Sunday, 12 February 2017

Garden Goldcrest and other visitors

It is not uncommon to hear or see a Goldcrest in or near the garden but it is relatively unusual to see one taking advantage of any of the feeders. A couple of days a ago I noticed a female Goldcrest gleaning food items from the branches below some of the feeders and the following day it was also pecking fragments of fat from the wire mesh of the fat block holder. This morning I noticed it was coming to the fat block and feeding on it fairly regularly so I decided to try and get a few photos.

Goldcrest 12/02/2016

Caught in the act.

In previous years I have occasionally seen the odd one taking food particles that had fallen onto twigs below some of the feeders, also taking small fragments from the base of a sunflower heart feeder and occasionally pecking at the fat blocks but it doesn't happen every winter.

The blunt and rounded tail shape shows this bird is an adult. There doesn't appear to be any orange in the crown so we can be reasonably sure it is a female. Males can keep their orange crown feathers concealed under yellow feathers but you usually get a glimpse of it every now and again, especially if they get a bit agitated. 

It must have found a really good bit up there.
 I make my own fat blocks which contain a very high proportion of dried mealworms and birds certainly seem to know if a fat block is giving them a good nutritional return for their effort. In the past I have experimented when feeding adult Starlings in the early part of the breeding season and the blocks with the higher proportion of mealworms were preferred and attracted more birds despite the fat blocks with the lower mealworm content being almost identical in appearance. It may be trial and error at first but whatever the mechanism they certainly seemed to know which had the better nutritional content.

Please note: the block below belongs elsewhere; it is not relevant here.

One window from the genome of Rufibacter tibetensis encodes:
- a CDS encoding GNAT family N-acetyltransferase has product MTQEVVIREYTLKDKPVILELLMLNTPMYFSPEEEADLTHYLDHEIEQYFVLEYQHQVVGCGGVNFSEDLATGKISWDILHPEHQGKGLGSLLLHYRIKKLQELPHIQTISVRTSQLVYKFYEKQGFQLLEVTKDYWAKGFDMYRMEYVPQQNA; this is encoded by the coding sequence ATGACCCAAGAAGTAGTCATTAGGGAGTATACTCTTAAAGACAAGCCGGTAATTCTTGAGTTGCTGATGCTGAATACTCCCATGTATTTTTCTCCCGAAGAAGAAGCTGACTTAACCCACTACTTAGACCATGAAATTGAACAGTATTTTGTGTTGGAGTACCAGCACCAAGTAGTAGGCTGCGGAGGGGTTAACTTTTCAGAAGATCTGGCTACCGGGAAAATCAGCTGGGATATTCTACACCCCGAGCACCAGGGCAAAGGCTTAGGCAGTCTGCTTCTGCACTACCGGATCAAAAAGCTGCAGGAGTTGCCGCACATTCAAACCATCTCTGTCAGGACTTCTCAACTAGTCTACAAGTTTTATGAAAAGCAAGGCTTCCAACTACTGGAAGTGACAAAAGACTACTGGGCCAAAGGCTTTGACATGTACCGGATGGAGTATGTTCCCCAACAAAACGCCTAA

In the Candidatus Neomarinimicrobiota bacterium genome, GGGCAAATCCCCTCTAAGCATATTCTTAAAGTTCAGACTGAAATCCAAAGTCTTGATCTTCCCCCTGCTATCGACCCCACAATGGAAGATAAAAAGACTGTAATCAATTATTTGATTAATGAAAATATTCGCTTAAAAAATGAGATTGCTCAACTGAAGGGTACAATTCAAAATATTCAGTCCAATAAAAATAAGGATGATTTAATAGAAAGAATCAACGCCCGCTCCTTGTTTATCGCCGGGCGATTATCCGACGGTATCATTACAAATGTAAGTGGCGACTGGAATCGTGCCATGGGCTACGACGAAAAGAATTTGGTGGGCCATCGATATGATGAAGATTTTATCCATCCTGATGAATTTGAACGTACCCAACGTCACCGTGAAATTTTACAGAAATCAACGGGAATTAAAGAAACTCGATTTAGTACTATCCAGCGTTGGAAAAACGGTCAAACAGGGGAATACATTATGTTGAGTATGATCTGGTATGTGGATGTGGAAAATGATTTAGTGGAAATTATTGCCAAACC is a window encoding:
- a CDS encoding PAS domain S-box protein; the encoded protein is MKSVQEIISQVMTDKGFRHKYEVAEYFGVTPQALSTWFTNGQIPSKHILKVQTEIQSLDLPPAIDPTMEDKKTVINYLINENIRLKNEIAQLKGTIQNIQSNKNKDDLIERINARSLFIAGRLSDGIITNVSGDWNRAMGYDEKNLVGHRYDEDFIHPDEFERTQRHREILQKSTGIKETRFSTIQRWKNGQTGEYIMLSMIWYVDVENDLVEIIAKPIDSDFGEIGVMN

The Goldcrest came to the fat block about every 20 minutes and only stayed for about a minute on each visit so I ended up taking quite a few photos of some of the other visitors. And, as I have commented on before, there wasn't a single House Sparrow amongst them.

Adult male Starling.
This male is just about in full breeding condition now that its bill has completed the change from being black to the full breeding colours of blue and yellow. The fine and limited spotting to the long throat feathers and flanks shows this bird is an adult (2CY+). 

Male Pied Wagtail.
Two Pied Wagtails regularly come to feed on scraps below the feeders, this male and a very grey backed female that looks similar to some White Wagtails 

Blue Tit
Tits had a fairly poor breeding season last year and very few have been coming to the feeders this winter

Coal Tit
Like Blue and Great Tits there have been fewer Coal Tits coming to the feeders this winter.

This adult female Chaffinch has badly encrusted legs and feet (either mange or avian papillomavirus) and you can just see part of the left foot. It only uses one leg and holds the other up under the feathers but in all other respects it seems to be quite healthy.

This first-year female has escaped infection, so far at least.
Adult male Blackbird
There have been a lot of Blackbirds around this winter with more visiting the garden than I have ever seen before. It is not uncommon for there to be 10 in the garden at one time and many more must visit over the course of a day.

Female Blackbird

There seemed to be a few more Goldfinches around today with up to 25 in the garden at any one time.

Adult male Siskin and what a stunner.

There was plenty of argy-bargy at the feeders.
A nice selection of birds that brightened up what was a rather grey, cold and windy day.


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